More questions arise in child abuse case
After Clovis police arrested Myrena Rodriguez on Saturday for abandoning her 9-month-old daughter, family members began to question the way police handled the case.
In turn, police detectives have a few questions of their own — both about the statement given by the 18-year-old mother now in custody on a $60,000 cash-only bond and the role family members played in the incident.
Officers, along with family members, discovered Rodriguez’s 9-month-old baby abandoned, dehydrated and malnourished inside a travel trailer on Saturday, according to Clovis police. The baby remained in a Lubbock hospital on Tuesday, but family and police said her health is improving.
Rodriguez’s other child, a 2-year-old boy, was with the mother in her apartment in the 300 block of Reid Street when police located her. The daughter was found in a travel trailer in the 1800 block of Brady Avenue, according to the criminal complaint filed in Magistrate Court.
“A lot of things don’t add up,” said police detective Matthew Solari. “Myrena told us she was petrified of her sisters. She said she could never get any help from her family. Her family hasn’t helped her at all, that they just want to take her children. It’s in her statement.”
However, it was family members who went to police when they hadn’t seen Myrena Rodriguez’s baby daughter for several days, said Teresa Rodriguez, 31, one of Myrena’s sister.
“We felt the police didn’t take our concerns seriously enough,” she said. “They did talk to my sister, but my sister couldn’t give them a good answer (where her daughter was). She had been real depressed. She had been going to Mental Health Resources, but she had been missing her appointments.”
Teresa said her brother called her from his work on Friday and asked if she had seen Myrena’s baby recently.
“We thought we would check on her since we hadn’t seen her,” Teresa said. “We checked with my sister, but she told us the baby was at our mother’s house, but when I called Mother, she said she hadn’t seen the baby for several days.”
Once the police were contacted, the officer contacted Myrena at her mother’s house.
“Myrena said her sisters have been trying to take (the baby) from her and she was getting tired of her sisters,” wrote Officer Lyndell “Max” Stansell in his police report. “Myrena said she has been moving into her apartment the past few days and she left (the baby) at her friend’s house. ... Myrena said she did not want to tell her sisters where (the baby) was because she was afraid one of the sisters would go and take the baby.”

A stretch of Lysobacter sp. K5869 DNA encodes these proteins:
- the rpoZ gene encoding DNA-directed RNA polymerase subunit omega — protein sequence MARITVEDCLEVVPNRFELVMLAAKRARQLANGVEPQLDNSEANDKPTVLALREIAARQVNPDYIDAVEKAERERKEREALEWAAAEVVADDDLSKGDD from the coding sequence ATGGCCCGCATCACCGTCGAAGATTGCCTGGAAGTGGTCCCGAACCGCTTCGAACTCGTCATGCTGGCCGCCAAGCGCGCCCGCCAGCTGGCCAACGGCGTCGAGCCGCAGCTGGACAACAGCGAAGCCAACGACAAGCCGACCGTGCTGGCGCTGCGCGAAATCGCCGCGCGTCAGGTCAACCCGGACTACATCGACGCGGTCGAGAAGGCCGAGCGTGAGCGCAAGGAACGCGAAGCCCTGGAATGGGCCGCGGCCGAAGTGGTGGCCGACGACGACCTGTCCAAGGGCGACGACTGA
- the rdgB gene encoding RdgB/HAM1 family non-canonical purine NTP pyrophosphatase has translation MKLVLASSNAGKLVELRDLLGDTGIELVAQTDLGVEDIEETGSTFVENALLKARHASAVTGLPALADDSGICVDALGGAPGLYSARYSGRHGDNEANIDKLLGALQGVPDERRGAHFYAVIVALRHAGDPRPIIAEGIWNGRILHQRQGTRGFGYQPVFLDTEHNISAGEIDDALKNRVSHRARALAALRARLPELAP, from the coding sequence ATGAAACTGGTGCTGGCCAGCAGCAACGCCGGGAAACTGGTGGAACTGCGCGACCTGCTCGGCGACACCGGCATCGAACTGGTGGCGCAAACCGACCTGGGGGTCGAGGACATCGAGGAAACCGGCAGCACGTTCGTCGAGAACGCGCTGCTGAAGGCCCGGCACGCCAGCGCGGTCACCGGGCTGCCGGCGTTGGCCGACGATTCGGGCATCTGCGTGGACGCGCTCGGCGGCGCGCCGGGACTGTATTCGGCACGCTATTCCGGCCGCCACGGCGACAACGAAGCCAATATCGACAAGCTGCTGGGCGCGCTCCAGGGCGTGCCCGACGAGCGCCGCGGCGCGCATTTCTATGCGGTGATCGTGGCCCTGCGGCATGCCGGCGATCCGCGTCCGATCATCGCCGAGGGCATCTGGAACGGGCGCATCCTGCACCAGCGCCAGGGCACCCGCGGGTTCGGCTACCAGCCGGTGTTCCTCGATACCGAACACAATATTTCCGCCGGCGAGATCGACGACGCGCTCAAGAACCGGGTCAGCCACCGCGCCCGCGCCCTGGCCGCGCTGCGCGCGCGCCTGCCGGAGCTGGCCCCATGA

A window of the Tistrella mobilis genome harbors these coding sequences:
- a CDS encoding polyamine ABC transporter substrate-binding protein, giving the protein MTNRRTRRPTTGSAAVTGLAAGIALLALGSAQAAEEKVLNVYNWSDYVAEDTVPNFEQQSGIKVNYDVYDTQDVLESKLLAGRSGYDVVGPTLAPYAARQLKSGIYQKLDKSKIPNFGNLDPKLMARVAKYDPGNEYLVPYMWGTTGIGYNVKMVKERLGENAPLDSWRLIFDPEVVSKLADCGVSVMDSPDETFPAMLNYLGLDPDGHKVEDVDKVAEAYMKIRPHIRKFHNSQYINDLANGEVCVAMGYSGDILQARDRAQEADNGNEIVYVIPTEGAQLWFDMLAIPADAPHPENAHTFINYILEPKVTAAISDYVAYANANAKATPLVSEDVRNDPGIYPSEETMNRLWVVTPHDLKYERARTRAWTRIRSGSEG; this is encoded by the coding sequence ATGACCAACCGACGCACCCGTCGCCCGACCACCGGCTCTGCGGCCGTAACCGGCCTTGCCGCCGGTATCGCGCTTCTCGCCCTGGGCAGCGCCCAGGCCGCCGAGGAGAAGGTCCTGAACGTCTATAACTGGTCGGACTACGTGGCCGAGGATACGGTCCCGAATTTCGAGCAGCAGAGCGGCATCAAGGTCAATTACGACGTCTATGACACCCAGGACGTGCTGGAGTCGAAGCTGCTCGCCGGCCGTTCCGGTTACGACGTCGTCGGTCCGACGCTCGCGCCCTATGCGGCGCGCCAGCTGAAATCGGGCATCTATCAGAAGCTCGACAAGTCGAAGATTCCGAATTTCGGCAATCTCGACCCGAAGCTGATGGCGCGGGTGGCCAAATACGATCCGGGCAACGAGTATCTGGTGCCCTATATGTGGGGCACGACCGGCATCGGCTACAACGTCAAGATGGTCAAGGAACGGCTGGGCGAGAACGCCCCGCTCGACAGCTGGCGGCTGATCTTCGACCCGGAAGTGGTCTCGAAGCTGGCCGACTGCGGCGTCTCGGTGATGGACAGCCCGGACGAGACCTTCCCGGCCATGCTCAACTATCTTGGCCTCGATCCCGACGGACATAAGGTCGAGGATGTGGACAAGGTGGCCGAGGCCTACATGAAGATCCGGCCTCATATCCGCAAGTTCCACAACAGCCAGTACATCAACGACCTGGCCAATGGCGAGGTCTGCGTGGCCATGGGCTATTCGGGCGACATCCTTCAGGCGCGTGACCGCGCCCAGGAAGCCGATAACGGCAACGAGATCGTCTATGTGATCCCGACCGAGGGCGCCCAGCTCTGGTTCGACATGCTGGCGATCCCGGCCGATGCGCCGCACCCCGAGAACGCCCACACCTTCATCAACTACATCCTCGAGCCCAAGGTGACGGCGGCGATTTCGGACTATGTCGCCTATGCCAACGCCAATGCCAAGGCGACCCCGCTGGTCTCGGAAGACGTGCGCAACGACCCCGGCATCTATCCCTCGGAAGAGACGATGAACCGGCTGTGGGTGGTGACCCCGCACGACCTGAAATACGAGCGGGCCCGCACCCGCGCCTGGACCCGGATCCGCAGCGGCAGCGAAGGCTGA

Stansell told Myrena to call him when she picked up the baby so he could check on her.
“I told Myrena that if she did not call me by the time I got off work, I would have a detective start working on the case,” he wrote in his report. “I never received a call from Myrena before I got off work.”
“The next day, we found the baby,” Teresa said. “We met the officer at my sister’s apartment, and she eventually told us where the baby was.”
The baby’s father was present when Myrena was arrested by police, Teresa said.
“The father didn’t get questioned,” she said. “I think he should have been arrested along with her. Why didn’t the police arrest him — or at least question him?”
Solari said the baby’s father does not support the children, but “we plan to get him in here for questioning.”
The baby’s father could not be reached for comment.
Both children — the 2-year-old son and the baby — have been placed in custody with the Children, Youth and Families Department, Solari said.
“I talked to CYFD and they said the child would be released (from Lubbock’s University Medical Center) in a day or two,” he said. “They’re doing interviews to see which family members will get custody.”
Myrena Rodriguez has been charged with first-degree felony of abandonment or abuse of a child, obstruction of reporting or investigation of child abuse or neglect and protective custody due to mental problems.
A preliminary hearing has been scheduled for 9 a.m. July 17.